1. It’s a local favorite. For nearly 40 years, Nevada Ballet Theatre has delighted Las Vegas audiences with a production of The Nutcracker. In 2012, with the opening of the Smith Center, NBT presented a new Nutcracker specifically built for Reynolds Hall. Choreographed by James Canfield, it features awesome goodies, such as a 34-foot-tall Victorian dollhouse. The uniquely Vegas production has come a long way since the days of scavenging for casino performance spaces. Says NBT artistic director Roy Kaiser: “My ultimate goal is for everybody in Las Vegas to come experience us.”
2. It's a holiday tradition. The entire storyline of The Nutcracker focuses on one very special Christmas present. Holiday magic is built into the bones of the production, which makes it a great activity to pass on through the generations. “In the early 20th century it became a yearly event around the holidays in major cities,” Kaiser says. “Families create a tradition around it. Young parents bring their kids because their parents brought them. It’s just a wonderful event to experience around the holidays.
3. It’s a dancing rite of passage. “Most professional dancers’ first exposure to ballet was via The Nutcracker,” says Kaiser, who performed his first Nutcracker in 1979. He’s gone on to dance in countless versions of The Nutcracker and later oversaw productions. More than 30 dance students perform in this production, the youngest of which is 8. Kaiser adds that these children’s roles get dancers and fans hooked.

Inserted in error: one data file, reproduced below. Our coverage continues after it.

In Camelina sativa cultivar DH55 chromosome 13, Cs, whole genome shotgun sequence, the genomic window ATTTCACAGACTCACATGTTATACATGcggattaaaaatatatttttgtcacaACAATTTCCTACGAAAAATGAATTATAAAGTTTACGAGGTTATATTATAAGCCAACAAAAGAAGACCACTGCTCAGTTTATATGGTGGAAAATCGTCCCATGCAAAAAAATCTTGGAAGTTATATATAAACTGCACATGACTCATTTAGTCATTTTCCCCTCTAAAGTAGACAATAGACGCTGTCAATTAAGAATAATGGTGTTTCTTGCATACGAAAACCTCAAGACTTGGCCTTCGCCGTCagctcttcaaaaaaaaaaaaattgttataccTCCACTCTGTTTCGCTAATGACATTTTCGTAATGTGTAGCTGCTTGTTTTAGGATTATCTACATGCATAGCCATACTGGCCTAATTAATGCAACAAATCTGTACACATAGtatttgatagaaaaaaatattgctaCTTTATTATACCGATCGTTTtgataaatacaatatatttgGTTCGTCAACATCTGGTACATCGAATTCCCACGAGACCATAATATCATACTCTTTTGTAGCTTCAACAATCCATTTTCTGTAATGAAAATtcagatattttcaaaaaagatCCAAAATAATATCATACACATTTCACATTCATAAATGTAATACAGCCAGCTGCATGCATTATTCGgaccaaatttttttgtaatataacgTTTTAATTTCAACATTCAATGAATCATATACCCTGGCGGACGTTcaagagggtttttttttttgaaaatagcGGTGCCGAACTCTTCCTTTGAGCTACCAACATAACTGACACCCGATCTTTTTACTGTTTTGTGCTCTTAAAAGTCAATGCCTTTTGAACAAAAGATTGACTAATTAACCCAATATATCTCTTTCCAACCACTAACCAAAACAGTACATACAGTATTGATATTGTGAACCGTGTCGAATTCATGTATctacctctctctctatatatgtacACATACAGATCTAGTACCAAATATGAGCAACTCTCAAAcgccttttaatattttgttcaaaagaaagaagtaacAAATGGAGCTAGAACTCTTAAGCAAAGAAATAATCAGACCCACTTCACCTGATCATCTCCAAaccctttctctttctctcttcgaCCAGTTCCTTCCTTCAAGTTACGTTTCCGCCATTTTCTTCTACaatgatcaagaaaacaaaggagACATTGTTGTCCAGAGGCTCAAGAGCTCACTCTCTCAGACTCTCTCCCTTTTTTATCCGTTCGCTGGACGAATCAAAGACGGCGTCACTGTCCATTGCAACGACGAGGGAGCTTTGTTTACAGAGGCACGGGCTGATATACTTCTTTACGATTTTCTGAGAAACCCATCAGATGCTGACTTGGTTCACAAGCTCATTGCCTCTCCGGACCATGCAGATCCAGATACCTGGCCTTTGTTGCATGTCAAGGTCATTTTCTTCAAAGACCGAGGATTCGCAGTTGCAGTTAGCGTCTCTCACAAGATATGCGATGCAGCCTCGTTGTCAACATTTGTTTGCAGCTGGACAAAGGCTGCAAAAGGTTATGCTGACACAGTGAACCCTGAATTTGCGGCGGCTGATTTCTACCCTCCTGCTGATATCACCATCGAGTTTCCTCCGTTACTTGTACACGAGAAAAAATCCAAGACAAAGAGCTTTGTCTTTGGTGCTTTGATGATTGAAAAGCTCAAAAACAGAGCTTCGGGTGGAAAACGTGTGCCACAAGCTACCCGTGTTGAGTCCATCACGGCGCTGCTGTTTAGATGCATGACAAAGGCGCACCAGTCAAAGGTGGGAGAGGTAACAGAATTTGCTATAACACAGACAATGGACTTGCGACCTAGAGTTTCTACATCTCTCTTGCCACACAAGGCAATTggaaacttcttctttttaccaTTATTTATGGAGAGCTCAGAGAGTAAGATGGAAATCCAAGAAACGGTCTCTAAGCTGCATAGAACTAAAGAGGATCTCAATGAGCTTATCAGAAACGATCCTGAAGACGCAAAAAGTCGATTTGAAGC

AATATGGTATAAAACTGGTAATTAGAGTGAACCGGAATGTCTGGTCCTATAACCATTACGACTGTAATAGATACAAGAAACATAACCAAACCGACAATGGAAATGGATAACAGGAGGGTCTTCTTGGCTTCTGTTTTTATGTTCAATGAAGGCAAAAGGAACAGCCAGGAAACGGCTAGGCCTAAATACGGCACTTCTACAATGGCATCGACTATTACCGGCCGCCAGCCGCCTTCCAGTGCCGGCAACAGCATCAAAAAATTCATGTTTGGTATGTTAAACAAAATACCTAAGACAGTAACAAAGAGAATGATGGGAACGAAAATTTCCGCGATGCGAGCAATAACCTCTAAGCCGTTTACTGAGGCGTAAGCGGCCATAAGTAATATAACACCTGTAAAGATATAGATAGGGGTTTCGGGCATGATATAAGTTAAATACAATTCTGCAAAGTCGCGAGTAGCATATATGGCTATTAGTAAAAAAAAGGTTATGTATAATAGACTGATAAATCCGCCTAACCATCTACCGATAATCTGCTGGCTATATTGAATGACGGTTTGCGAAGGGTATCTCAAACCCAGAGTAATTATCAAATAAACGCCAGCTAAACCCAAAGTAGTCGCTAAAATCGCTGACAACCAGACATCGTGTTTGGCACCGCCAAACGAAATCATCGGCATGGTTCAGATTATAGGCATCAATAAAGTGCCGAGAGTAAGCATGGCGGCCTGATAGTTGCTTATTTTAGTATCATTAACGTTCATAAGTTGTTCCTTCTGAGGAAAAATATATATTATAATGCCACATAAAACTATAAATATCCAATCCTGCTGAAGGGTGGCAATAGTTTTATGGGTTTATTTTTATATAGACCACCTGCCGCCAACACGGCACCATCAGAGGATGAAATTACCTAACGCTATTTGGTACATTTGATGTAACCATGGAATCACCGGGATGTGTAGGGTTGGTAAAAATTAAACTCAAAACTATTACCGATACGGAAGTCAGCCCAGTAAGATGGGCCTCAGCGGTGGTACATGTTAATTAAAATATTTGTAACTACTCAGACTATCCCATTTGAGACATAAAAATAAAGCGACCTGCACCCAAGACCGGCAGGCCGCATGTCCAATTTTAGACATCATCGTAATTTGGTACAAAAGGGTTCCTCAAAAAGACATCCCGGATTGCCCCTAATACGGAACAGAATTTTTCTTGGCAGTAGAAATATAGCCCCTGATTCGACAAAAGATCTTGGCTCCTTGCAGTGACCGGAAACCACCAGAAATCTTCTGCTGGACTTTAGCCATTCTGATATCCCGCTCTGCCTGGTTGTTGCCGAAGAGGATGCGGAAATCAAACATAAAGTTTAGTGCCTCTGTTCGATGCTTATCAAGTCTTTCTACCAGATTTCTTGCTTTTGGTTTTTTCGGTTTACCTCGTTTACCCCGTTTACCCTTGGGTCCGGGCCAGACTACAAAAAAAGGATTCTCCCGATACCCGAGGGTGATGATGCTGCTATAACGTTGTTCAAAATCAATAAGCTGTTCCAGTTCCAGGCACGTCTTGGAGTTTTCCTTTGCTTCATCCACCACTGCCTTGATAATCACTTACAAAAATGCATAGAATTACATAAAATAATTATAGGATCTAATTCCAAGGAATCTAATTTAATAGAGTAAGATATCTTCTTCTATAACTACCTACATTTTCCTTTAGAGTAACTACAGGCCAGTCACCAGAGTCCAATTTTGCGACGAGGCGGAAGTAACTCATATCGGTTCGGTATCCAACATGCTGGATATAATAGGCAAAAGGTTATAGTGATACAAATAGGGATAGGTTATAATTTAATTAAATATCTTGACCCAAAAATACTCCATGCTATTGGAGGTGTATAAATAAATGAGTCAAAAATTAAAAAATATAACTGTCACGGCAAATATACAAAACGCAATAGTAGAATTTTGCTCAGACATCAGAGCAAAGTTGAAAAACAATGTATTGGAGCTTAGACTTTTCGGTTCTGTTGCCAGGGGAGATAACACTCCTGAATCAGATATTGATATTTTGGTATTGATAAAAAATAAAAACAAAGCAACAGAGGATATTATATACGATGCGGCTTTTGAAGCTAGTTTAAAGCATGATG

4. The music is timeless. While there are many differently choreographed versions of The Nutcracker, Kaiser says the one thing they all have in common is the music, composed by Peter Ilyich Tchaikovsky. “The score is one of the most beautiful pieces of music ever written. It’s also very recognizable. You hear different parts of the Nutcracker score around the holidays—in elevators and department stores.” For certain performances, a live orchestra will play.
5. It’s got fun extras. “I want people to know that as soon as they walk through the door of the Smith Center, they will be taken to a holiday fantasyland,” Kaiser says. In addition to the ballet itself, choirs and musical groups will perform in the lobby before the show. The Troesh Theatre has been transformed into The Nutcracker Wonderland, with photo opportunities and Christmas storytelling. And on December 16, there’s a special Sugar Plum Party ($40-$60). “It’s creating the complete experience for our patrons,” Kaiser says.
6. It’s a no-pressure performance. Even if it’s The Nutcracker, ballet can be intimidating to many folks. But Kaiser says there’s no reason to stress. “Don’t put any pressure for yourself—show up, come in sit down and just take in what is happening onstage,” Kaiser says. “It’s just movement to music, plain and simple. If we do it well, the story is conveyed through that movement. There’s no secret language and nothing people have to study up for to enjoy the ballet.”
THE NUTCRACKER Through December 24, times vary, $29-$179. Reynolds Hall, 702-749-2000.